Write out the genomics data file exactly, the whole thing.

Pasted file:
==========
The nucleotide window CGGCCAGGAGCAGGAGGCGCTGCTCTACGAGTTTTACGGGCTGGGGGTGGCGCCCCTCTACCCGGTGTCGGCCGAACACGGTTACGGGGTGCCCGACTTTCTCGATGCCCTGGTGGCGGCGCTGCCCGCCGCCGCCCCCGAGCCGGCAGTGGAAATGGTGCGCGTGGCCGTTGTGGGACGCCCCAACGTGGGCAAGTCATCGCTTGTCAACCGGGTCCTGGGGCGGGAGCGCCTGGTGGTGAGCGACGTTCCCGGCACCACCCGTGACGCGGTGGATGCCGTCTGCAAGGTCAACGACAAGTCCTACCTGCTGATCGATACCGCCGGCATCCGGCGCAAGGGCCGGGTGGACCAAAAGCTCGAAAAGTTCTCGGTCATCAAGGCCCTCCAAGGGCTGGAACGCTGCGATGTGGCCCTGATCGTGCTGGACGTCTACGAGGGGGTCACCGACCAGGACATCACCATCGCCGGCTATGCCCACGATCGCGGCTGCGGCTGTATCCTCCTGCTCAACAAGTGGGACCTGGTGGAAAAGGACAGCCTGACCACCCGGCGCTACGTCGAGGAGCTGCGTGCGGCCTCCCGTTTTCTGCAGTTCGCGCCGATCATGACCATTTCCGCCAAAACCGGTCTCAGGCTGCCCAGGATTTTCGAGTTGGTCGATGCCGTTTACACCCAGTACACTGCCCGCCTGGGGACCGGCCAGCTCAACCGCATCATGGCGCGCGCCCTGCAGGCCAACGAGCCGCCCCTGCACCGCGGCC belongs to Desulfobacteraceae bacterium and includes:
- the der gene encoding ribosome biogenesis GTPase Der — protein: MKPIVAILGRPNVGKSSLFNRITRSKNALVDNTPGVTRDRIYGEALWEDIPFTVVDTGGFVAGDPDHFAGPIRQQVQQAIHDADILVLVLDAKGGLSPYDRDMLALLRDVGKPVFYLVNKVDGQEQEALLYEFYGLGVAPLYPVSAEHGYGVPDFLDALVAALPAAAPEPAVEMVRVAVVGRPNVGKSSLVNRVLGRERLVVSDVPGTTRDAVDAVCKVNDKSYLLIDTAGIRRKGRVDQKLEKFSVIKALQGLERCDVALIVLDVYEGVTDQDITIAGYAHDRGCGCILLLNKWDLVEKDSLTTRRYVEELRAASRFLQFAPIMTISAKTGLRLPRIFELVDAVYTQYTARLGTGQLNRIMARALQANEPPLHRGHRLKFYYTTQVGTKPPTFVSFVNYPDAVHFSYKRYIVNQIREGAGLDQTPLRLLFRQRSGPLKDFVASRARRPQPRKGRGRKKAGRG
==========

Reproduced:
The nucleotide window CGGCCAGGAGCAGGAGGCGCTGCTCTACGAGTTTTACGGGCTGGGGGTGGCGCCCCTCTACCCGGTGTCGGCCGAACACGGTTACGGGGTGCCCGACTTTCTCGATGCCCTGGTGGCGGCGCTGCCCGCCGCCGCCCCCGAGCCGGCAGTGGAAATGGTGCGCGTGGCCGTTGTGGGACGCCCCAACGTGGGCAAGTCATCGCTTGTCAACCGGGTCCTGGGGCGGGAGCGCCTGGTGGTGAGCGACGTTCCCGGCACCACCCGTGACGCGGTGGATGCCGTCTGCAAGGTCAACGACAAGTCCTACCTGCTGATCGATACCGCCGGCATCCGGCGCAAGGGCCGGGTGGACCAAAAGCTCGAAAAGTTCTCGGTCATCAAGGCCCTCCAAGGGCTGGAACGCTGCGATGTGGCCCTGATCGTGCTGGACGTCTACGAGGGGGTCACCGACCAGGACATCACCATCGCCGGCTATGCCCACGATCGCGGCTGCGGCTGTATCCTCCTGCTCAACAAGTGGGACCTGGTGGAAAAGGACAGCCTGACCACCCGGCGCTACGTCGAGGAGCTGCGTGCGGCCTCCCGTTTTCTGCAGTTCGCGCCGATCATGACCATTTCCGCCAAAACCGGTCTCAGGCTGCCCAGGATTTTCGAGTTGGTCGATGCCGTTTACACCCAGTACACTGCCCGCCTGGGGACCGGCCAGCTCAACCGCATCATGGCGCGCGCCCTGCAGGCCAACGAGCCGCCCCTGCACCGCGGCC belongs to Desulfobacteraceae bacterium and includes:
- the der gene encoding ribosome biogenesis GTPase Der — protein: MKPIVAILGRPNVGKSSLFNRITRSKNALVDNTPGVTRDRIYGEALWEDIPFTVVDTGGFVAGDPDHFAGPIRQQVQQAIHDADILVLVLDAKGGLSPYDRDMLALLRDVGKPVFYLVNKVDGQEQEALLYEFYGLGVAPLYPVSAEHGYGVPDFLDALVAALPAAAPEPAVEMVRVAVVGRPNVGKSSLVNRVLGRERLVVSDVPGTTRDAVDAVCKVNDKSYLLIDTAGIRRKGRVDQKLEKFSVIKALQGLERCDVALIVLDVYEGVTDQDITIAGYAHDRGCGCILLLNKWDLVEKDSLTTRRYVEELRAASRFLQFAPIMTISAKTGLRLPRIFELVDAVYTQYTARLGTGQLNRIMARALQANEPPLHRGHRLKFYYTTQVGTKPPTFVSFVNYPDAVHFSYKRYIVNQIREGAGLDQTPLRLLFRQRSGPLKDFVASRARRPQPRKGRGRKKAGRG